Rainforest can be defined as tall dense forests with high amounts of annual rainfall. The reason it is called a “rain” forest is because of the high amount of rainfall it gets per year. The climate of a rain forest is very hot and humid so the animals and plants that exist there must learn to adapt to this climate.
The rainforest is nearly self-watering. Plants in rainforest release water into the atmosphere through a process called transpiration. In the tropics, each canopy tree can release about 200 gallons (760 liters) of water each year. The moisture helps create the thick cloud cover that hangs over most rain forests. Even when not raining, these clouds keep the rain forest humid and warm.
There are two types of rainforest: tropical and temperate. Tropical Rainforest is often located between the Tropic of Capricorn and the Tropic of Cancer. It is spread in Brazil and northern South America, West Central Africa, India and Southeast Asia, Indonesia, and Northeast Australia.
Temperate Rainforests are located in several regions across the world including the Pacific Coast of the United States and Canada, and various regions of Europe, Russia and Eastern Asia.
Temperate Rainforest may often have more coniferous trees such as pines, firs and redwoods; whereas Tropical Rainforest contains more broad-leafed trees.
In 1917, the rainforest was described by naturalist William Beebe: “Yet another continent of life remains to be discovered, not upon the earth, but one to two hundred feet above it, extending over thousands of square miles … there awaits a rich harvest for the naturalist who overcomes the obstacles—gravitation, ants, thorns, rotten trunks— and mounts to the summits of the jungle trees.”
Layers of the Rainforest
Emergent trees grow far apart and tall, their branches reaching above the rainforest canopy. These trees can grow to heights of 200 feet or more. Emergent trees do not generally grow close to one another, and will endure different conditions than other trees of the rainforest. They will receive more
sunlight and less moisture because they are not confined to the shady and humid conditions that exist beneath the rainforest canopy. Animals that inhabit emergent trees include a variety of insects, some species of bats and and some species of birds including Harpy Eagles.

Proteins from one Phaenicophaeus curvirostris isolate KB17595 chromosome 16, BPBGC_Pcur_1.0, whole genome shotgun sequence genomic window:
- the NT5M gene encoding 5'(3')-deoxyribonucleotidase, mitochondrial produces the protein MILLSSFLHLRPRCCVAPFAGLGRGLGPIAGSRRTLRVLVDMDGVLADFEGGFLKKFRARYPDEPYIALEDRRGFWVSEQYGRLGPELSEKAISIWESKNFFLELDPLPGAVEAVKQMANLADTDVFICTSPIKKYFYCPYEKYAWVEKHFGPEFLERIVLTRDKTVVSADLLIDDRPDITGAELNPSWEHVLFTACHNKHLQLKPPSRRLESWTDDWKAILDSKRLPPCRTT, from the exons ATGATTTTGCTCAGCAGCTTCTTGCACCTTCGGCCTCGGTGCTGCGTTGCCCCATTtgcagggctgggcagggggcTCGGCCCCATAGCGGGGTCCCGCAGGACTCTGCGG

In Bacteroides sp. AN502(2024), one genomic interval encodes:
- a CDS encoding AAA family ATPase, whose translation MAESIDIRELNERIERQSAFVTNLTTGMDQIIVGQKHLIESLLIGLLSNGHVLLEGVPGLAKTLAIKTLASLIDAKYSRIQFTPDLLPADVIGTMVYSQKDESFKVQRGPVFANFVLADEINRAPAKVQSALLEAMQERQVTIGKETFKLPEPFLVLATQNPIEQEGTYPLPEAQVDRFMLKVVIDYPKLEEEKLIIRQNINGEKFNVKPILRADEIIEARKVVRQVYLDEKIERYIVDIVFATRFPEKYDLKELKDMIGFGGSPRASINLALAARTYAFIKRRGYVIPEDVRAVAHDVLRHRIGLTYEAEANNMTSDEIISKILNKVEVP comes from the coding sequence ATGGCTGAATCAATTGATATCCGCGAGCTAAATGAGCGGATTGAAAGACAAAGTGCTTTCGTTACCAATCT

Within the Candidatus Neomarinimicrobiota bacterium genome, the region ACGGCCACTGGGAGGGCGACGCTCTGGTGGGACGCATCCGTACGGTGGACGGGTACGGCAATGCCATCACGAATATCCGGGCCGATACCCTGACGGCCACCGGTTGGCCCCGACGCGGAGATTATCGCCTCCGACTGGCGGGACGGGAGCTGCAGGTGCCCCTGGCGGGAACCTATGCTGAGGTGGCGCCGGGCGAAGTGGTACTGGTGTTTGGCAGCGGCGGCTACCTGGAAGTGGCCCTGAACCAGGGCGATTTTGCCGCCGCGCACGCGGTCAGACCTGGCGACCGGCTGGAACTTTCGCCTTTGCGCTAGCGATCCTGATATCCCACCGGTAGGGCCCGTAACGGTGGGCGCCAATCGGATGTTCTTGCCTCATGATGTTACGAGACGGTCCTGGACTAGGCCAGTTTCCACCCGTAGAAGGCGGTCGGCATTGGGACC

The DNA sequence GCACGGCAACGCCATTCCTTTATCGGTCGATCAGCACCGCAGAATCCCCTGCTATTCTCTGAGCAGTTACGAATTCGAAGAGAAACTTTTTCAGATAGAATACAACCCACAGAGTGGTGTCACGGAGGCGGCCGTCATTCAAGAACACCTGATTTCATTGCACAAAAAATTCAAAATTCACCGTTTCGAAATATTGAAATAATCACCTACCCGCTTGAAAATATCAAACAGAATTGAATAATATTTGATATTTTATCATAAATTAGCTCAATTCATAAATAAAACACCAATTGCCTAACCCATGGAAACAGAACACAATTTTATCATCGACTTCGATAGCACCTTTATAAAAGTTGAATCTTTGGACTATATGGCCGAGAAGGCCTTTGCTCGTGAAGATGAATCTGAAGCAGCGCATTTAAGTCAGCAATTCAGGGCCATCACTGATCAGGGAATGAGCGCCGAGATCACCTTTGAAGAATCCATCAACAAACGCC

The rainforest canopy is composed of trees that grow to heights between 100 – 150 feet.
The upper canopy are houses for most of the rainforest animals species, and forms a roof that blocks most light from reaching below it.
Animals that inhabit the rainforest canopy include Lemurs, Spider Monkeys, Sloths, Toucans, Orangutans and Parrots. Some of these animals find most or all of their food high in the trees of the canopy so that they will rarely, if ever, need to go to forest floor. The canopy also acts as a reverse umbrella for the rainforest. It traps moisture and humidity underneath the leaves of its trees and also blocks out sunlight.
The understory is the layer of the rainforest between the canopy and the forest floor. The understory, usually shaded and home to bushes and shrubs as well as the branches of canopy trees. Here, the leaves of trees and plants are broad and large so that they can capture what little light gets through the canopy. The understory is dark and humid, and has a large amount of insect life.
Rainforest Floor – The forest floor is in complete shade, meaning there is little likelihood of plants growing there and making it easy to walk through the forest. The rainforest floor only receives between 1 – 2% of the sunlight that hits the upper layers of the rainforest.
Very little plant life grows here as a result. Although the ground is covered by a layer of decomposing vegetation, the top soil is surprisingly poor in nutrients. The rainforest floor is very humid due to the evaporation of water from the leaves and shrubs that are found in this layer. This humidity will help speed up the process of decomposition of the matter. A wide variety of life including insects and larger animals inhabits the rainforest floor. Some of the larger animals that live in this layer include